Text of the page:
Uganda's parliament on Tuesday passed an amended version of an anti-LGBT+ law that had sparked outrage from many NGOs and Western governments in which it maintained harsh penalties for same-sex relationships and the "promotion" of homosexuality.
Faced with the international outcry, President Yoweri Museveni asked parliamentarians on April 26 to "re-examine" the text, urging them to clarify that "being homosexual" was not a crime but that only sexual relations were.
The elected officials heard him on this provision. The new version of the text, consulted by AFP, stipulates that "a person who is presumed or suspected to be homosexual, who has not committed a sexual act with another person of the same sex, does not commit the crime of homosexuality.
In this country where homosexuality is illegal, "acts of homosexuality" are still punishable by life imprisonment. This penalty has existed since a law dating back to British colonization.
Parliamentarians also maintained, against the advice of the head of state, a provision making "aggravated homosexuality" a capital offence, which means that repeat offenders can be sentenced to death. The death penalty has not been used in Uganda for years.
A provision on the "promotion" of homosexuality also worries gay rights organizations.
According to the law, anyone - individual or organization - who "knowingly promotes homosexuality" can be sentenced to up to 20 years in prison. If it is an organization, it risks a ten-year ban.
- "Culture to be protected" - Parliamentarians also amended a provision on "the duty to report acts of homosexuality" which, according to Yoweri Museveni, presented "constitutional challenges and could be a source of conflict in society.
The reporting requirement, which carries a penalty of five years in prison, is now limited to suspected sexual offences against children and vulnerable persons.
"We have a culture to protect. The western world will not come and rule Uganda," said the Speaker of Parliament, Annet Anita Among, after the vote on the text, which was approved unanimously minus one vote.
The bill must now go back to the president, who may or may not sign it into law. If he were to send it back to parliament again, a "super-majority" of two-thirds would allow legislators to validate the text definitively.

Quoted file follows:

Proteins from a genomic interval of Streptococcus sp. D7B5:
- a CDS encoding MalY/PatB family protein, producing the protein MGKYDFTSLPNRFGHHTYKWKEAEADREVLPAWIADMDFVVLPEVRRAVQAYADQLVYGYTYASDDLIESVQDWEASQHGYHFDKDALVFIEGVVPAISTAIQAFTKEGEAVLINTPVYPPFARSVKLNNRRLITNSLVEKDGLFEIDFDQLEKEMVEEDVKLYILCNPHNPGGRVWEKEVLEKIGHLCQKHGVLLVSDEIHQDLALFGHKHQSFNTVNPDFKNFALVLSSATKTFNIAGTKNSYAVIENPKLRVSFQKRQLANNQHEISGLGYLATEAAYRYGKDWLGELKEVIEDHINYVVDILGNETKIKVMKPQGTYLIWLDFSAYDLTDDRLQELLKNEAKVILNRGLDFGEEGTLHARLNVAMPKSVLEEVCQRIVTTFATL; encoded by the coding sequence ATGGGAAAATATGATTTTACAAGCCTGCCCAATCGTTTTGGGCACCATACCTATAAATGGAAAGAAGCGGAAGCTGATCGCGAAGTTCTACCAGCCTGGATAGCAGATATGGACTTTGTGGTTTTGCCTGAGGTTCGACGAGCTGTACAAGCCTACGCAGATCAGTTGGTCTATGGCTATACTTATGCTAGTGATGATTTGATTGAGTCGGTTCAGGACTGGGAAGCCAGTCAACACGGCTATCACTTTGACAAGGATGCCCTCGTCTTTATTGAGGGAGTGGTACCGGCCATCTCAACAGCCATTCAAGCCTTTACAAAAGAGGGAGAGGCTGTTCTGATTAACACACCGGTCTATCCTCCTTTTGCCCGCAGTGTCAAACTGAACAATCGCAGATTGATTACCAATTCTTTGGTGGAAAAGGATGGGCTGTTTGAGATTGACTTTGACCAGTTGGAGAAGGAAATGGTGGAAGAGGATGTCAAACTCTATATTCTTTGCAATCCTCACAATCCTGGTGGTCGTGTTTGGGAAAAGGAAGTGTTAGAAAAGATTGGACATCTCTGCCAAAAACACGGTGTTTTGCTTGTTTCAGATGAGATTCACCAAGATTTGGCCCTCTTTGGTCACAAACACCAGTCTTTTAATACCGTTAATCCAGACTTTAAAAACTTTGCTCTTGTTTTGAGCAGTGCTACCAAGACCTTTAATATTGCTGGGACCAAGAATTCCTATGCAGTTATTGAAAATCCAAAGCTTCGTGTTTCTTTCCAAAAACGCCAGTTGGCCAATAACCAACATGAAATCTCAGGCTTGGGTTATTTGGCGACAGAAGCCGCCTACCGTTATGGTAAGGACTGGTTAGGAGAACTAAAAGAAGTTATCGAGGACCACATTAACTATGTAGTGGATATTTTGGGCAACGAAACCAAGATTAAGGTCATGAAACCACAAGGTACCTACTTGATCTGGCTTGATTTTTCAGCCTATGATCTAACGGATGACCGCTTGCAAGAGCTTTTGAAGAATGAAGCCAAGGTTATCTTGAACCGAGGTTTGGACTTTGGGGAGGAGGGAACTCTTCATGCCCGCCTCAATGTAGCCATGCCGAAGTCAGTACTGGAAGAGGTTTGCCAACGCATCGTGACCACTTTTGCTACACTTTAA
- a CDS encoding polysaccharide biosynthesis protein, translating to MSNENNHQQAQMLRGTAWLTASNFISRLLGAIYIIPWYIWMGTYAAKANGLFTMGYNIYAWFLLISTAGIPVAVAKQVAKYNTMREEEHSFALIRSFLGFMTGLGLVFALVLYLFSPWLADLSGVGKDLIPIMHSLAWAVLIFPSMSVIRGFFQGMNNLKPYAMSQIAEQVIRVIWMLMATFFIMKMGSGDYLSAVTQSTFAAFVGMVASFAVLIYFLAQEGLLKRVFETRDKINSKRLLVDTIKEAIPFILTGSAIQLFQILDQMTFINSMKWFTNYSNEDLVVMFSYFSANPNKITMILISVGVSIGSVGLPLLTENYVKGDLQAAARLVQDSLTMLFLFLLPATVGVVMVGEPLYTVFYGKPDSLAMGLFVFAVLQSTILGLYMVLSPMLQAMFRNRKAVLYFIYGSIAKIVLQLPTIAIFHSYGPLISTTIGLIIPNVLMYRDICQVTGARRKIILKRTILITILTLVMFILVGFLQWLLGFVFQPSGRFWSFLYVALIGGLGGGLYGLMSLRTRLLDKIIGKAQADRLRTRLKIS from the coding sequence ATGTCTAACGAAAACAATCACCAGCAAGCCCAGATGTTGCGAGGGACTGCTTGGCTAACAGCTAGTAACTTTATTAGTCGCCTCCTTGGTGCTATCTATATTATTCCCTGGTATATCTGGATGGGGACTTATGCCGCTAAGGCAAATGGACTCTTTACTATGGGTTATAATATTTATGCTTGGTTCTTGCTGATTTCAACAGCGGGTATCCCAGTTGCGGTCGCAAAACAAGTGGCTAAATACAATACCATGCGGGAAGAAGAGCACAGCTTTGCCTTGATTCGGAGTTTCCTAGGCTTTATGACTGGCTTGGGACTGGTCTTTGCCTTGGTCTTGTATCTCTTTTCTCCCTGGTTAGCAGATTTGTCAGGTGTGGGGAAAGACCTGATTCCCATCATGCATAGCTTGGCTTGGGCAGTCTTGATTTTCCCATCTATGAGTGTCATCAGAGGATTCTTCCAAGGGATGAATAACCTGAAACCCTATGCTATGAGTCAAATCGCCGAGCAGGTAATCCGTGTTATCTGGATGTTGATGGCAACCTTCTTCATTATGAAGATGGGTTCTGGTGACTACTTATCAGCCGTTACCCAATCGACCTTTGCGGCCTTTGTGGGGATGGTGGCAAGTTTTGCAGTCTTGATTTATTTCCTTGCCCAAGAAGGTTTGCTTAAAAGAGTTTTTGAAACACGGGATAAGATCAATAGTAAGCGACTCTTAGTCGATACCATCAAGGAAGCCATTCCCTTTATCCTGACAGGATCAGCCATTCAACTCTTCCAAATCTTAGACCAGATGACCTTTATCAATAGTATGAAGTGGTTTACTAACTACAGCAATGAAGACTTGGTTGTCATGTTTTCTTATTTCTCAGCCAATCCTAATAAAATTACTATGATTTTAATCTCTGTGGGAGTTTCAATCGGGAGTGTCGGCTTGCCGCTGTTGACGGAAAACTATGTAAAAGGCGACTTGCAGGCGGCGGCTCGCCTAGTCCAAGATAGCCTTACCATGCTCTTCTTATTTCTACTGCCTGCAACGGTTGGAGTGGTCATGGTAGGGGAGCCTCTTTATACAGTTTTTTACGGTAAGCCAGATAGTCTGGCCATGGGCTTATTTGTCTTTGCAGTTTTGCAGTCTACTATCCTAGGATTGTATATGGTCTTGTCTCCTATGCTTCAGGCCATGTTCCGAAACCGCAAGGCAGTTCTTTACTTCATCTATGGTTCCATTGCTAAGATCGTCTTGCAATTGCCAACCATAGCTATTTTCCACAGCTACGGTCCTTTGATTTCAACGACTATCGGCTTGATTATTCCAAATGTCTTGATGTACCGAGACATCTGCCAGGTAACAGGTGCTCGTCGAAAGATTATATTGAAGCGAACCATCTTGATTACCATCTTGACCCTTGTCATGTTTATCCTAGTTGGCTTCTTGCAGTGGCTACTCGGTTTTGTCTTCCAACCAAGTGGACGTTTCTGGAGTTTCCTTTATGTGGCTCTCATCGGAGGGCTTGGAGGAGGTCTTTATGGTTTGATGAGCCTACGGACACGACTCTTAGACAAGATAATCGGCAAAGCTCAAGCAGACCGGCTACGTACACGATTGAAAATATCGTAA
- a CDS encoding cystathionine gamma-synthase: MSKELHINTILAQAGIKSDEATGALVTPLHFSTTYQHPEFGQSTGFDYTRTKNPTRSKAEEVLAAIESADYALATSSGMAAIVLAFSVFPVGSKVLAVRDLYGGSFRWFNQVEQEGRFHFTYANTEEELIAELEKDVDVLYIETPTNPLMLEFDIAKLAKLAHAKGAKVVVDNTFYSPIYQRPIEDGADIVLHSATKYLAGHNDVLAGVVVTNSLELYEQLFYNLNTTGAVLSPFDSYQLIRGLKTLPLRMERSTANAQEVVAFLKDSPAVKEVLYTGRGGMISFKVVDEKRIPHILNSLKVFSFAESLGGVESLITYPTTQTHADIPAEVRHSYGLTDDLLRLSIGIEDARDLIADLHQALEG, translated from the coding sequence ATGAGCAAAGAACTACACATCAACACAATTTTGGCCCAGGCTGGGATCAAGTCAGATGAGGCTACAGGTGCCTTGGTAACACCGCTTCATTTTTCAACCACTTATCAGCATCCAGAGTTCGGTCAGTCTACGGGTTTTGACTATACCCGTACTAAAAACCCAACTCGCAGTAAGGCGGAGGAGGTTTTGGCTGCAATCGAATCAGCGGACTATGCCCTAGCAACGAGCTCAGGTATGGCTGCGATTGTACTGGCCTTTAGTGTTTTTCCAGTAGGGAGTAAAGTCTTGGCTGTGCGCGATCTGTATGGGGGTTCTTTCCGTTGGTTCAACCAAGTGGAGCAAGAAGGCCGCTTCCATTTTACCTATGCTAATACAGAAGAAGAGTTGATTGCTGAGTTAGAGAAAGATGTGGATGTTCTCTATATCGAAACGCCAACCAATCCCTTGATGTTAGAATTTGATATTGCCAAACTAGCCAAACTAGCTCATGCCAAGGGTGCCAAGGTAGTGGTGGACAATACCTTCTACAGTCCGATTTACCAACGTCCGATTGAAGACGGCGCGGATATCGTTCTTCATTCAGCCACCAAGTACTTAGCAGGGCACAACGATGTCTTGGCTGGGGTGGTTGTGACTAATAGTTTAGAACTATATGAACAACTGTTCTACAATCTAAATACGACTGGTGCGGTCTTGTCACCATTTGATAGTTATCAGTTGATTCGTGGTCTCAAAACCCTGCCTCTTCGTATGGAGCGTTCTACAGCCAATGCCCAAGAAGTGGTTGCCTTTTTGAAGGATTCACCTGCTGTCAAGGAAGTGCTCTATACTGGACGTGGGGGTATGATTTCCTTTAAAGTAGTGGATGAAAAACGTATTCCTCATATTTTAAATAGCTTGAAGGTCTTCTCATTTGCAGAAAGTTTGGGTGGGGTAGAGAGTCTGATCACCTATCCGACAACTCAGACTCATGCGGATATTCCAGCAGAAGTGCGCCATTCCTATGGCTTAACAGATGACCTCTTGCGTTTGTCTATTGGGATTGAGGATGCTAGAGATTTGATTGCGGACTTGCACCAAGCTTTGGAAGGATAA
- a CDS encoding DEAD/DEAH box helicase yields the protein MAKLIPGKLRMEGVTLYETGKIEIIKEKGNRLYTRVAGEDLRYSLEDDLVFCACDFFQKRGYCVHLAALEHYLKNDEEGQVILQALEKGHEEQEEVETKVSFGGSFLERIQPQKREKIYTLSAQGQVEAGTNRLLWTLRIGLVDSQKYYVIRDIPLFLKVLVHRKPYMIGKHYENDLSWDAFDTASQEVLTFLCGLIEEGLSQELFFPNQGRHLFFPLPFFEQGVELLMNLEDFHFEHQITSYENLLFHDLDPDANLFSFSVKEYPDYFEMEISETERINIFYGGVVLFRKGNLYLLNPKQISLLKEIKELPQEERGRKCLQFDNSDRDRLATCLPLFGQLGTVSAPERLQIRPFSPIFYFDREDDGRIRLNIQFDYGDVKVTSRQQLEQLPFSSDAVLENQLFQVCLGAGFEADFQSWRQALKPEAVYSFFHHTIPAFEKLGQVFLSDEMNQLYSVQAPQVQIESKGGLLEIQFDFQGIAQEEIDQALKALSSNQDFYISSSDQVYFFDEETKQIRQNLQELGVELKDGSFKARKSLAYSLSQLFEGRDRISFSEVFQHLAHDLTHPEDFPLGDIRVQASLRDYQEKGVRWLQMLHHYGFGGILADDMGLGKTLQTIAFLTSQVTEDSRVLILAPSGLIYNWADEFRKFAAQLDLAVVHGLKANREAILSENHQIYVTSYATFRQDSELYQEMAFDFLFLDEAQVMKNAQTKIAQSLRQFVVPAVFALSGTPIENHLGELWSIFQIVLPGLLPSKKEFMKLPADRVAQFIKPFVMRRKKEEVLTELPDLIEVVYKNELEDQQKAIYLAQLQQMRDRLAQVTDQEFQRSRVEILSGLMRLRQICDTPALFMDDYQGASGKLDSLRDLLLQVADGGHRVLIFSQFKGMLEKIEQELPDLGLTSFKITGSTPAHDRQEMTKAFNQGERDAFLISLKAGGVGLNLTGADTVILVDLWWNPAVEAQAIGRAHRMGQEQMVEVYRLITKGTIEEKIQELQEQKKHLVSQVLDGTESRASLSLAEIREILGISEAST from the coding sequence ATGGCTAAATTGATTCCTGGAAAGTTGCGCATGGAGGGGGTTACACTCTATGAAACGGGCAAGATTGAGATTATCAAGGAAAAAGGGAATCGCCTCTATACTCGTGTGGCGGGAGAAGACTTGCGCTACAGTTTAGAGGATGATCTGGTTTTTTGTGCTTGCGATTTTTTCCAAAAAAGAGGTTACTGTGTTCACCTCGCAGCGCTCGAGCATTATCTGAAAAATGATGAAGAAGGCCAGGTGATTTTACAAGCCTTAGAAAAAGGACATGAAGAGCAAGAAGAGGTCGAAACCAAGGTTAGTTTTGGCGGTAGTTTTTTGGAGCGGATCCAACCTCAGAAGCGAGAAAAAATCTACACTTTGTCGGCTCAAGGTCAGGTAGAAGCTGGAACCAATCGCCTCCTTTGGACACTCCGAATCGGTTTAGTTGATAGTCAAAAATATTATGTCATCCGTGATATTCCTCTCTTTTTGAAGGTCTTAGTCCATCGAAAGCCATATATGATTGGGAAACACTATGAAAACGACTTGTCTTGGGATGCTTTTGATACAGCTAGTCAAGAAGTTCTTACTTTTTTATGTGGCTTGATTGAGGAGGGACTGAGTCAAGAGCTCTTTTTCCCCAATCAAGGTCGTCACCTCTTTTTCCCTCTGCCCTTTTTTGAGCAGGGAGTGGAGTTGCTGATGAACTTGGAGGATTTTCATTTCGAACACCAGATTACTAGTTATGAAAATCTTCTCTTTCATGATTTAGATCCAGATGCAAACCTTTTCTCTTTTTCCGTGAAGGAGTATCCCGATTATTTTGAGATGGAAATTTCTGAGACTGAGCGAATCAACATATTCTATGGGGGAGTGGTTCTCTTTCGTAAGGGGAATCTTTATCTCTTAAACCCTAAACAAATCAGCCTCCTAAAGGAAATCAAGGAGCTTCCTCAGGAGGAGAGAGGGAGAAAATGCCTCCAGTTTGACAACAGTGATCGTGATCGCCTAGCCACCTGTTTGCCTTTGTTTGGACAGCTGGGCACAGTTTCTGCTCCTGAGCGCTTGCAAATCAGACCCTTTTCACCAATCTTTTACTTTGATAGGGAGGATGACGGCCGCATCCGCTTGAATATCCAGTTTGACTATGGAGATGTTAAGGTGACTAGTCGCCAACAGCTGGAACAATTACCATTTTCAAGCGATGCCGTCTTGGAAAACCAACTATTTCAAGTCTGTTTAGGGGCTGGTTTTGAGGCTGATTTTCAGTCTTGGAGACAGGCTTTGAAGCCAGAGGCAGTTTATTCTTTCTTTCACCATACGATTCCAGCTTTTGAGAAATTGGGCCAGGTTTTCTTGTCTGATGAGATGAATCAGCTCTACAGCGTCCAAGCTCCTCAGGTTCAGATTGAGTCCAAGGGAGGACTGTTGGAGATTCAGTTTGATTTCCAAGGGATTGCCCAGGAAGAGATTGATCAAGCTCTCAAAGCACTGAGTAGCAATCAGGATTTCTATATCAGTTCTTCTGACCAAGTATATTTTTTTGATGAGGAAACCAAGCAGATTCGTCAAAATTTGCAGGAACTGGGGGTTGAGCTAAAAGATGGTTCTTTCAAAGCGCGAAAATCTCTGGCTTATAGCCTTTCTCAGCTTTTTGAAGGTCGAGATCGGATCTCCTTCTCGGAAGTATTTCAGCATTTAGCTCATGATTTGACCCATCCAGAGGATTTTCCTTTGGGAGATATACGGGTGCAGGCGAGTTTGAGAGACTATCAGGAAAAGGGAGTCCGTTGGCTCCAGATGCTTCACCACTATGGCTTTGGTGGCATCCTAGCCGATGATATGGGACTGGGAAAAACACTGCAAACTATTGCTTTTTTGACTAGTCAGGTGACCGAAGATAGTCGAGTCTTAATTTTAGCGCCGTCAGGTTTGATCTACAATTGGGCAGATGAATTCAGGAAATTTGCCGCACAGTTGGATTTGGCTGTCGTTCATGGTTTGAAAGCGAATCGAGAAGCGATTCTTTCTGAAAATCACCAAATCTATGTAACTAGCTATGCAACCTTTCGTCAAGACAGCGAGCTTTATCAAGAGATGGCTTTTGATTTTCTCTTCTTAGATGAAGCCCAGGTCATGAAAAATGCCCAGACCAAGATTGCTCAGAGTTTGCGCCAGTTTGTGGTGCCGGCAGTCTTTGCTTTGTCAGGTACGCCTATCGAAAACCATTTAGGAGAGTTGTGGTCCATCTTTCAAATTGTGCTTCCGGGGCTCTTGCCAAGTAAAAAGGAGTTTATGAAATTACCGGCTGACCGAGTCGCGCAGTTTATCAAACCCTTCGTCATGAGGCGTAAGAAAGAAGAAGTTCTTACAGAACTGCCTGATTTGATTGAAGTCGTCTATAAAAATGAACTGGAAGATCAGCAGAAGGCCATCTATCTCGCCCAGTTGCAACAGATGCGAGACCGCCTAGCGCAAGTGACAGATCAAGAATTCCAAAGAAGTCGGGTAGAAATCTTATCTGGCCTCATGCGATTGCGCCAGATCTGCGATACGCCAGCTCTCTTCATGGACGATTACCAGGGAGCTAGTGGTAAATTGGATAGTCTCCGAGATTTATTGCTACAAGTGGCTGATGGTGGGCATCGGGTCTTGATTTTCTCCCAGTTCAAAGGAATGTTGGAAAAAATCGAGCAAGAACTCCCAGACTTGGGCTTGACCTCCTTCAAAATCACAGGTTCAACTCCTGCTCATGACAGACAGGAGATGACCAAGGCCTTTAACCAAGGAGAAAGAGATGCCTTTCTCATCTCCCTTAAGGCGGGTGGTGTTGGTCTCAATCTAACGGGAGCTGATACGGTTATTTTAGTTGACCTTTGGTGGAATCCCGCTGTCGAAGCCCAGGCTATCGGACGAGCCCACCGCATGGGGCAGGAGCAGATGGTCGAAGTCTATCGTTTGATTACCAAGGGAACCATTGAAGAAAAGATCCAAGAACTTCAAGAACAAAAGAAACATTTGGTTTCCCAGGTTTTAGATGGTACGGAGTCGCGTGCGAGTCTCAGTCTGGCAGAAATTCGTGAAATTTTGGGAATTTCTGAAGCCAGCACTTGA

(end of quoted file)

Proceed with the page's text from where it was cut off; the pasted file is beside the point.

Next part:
Frank Mugisha, executive director of Sexual Minorities Uganda, a gay rights organization whose activities were suspended by the authorities last year, is not reassured by this amended version.
"There is a contradiction because the legislation says you can be gay but you should not say anything about it," he told AFP.
The unanimous vote of the text "shows how extreme and homophobic the deputies are and puts LGBTQ people in even more danger," he stressed.
The law enjoys broad popular support and opposition reactions have been rare in this country ruled with an iron fist since 1986 by Yoweri Museveni, where repression against civil society, lawyers and activists has increased in recent years, according to many human rights organizations.
- Economic "consequences" -Homophobia is widespread in Uganda, as it is across East Africa.
While there have been no prosecutions for homosexual acts in recent years, harassment and intimidation are a daily occurrence for homosexuals in Uganda, where an evangelical Christianity has developed that is particularly vehement against the LGBT+ movement.
After the vote of the first version of this law on March 21, the UN, Amnesty International, the United States, the United Kingdom, and the EU had urged Museveni not to promulgate this text.
The White House warned Uganda of potential economic "consequences.
The UN High Commissioner for Human Rights, Volker Türk, denounced the text as "discriminatory - probably the worst of its kind in the world.
In a resolution on April 20, MEPs deplored "President Museveni's contribution to the rhetoric of hatred towards LGBT+ people", adding that "relations between the EU and Uganda will be threatened if the President enacts the bill".